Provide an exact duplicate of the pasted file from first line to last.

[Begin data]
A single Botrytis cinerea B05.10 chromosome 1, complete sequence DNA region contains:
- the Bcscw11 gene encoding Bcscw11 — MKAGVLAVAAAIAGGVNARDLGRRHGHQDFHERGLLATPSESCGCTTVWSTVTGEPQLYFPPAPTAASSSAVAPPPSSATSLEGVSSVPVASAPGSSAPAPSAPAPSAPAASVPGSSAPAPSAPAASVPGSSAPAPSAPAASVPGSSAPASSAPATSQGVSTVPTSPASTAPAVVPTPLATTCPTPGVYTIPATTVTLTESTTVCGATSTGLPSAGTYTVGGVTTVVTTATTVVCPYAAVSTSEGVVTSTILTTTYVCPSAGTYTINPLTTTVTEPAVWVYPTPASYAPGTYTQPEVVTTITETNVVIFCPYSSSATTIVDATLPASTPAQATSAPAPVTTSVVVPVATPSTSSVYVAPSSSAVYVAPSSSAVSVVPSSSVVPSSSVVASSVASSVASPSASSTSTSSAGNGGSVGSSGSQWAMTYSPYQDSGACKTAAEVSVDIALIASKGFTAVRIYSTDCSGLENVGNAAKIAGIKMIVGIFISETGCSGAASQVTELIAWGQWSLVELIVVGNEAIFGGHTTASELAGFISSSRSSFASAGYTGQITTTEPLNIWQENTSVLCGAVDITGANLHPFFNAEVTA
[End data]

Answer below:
A single Botrytis cinerea B05.10 chromosome 1, complete sequence DNA region contains:
- the Bcscw11 gene encoding Bcscw11 — MKAGVLAVAAAIAGGVNARDLGRRHGHQDFHERGLLATPSESCGCTTVWSTVTGEPQLYFPPAPTAASSSAVAPPPSSATSLEGVSSVPVASAPGSSAPAPSAPAPSAPAASVPGSSAPAPSAPAASVPGSSAPAPSAPAASVPGSSAPASSAPATSQGVSTVPTSPASTAPAVVPTPLATTCPTPGVYTIPATTVTLTESTTVCGATSTGLPSAGTYTVGGVTTVVTTATTVVCPYAAVSTSEGVVTSTILTTTYVCPSAGTYTINPLTTTVTEPAVWVYPTPASYAPGTYTQPEVVTTITETNVVIFCPYSSSATTIVDATLPASTPAQATSAPAPVTTSVVVPVATPSTSSVYVAPSSSAVYVAPSSSAVSVVPSSSVVPSSSVVASSVASSVASPSASSTSTSSAGNGGSVGSSGSQWAMTYSPYQDSGACKTAAEVSVDIALIASKGFTAVRIYSTDCSGLENVGNAAKIAGIKMIVGIFISETGCSGAASQVTELIAWGQWSLVELIVVGNEAIFGGHTTASELAGFISSSRSSFASAGYTGQITTTEPLNIWQENTSVLCGAVDITGANLHPFFNAEVTA